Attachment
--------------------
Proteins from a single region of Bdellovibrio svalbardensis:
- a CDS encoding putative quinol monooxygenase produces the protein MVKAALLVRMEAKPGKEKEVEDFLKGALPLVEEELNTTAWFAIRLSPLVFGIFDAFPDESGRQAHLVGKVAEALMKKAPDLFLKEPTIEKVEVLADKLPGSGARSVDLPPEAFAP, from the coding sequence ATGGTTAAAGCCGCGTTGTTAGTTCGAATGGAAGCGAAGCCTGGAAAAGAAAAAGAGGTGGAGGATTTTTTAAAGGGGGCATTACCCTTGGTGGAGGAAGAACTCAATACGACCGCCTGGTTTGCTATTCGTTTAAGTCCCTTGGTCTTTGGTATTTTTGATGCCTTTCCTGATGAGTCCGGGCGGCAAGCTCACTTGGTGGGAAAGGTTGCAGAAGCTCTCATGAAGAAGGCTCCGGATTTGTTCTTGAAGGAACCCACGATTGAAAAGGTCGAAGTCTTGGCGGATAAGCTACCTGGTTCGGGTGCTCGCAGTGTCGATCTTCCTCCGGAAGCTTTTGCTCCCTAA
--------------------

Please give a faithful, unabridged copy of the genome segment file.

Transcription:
Proteins from a single region of Bdellovibrio svalbardensis:
- a CDS encoding putative quinol monooxygenase produces the protein MVKAALLVRMEAKPGKEKEVEDFLKGALPLVEEELNTTAWFAIRLSPLVFGIFDAFPDESGRQAHLVGKVAEALMKKAPDLFLKEPTIEKVEVLADKLPGSGARSVDLPPEAFAP, from the coding sequence ATGGTTAAAGCCGCGTTGTTAGTTCGAATGGAAGCGAAGCCTGGAAAAGAAAAAGAGGTGGAGGATTTTTTAAAGGGGGCATTACCCTTGGTGGAGGAAGAACTCAATACGACCGCCTGGTTTGCTATTCGTTTAAGTCCCTTGGTCTTTGGTATTTTTGATGCCTTTCCTGATGAGTCCGGGCGGCAAGCTCACTTGGTGGGAAAGGTTGCAGAAGCTCTCATGAAGAAGGCTCCGGATTTGTTCTTGAAGGAACCCACGATTGAAAAGGTCGAAGTCTTGGCGGATAAGCTACCTGGTTCGGGTGCTCGCAGTGTCGATCTTCCTCCGGAAGCTTTTGCTCCCTAA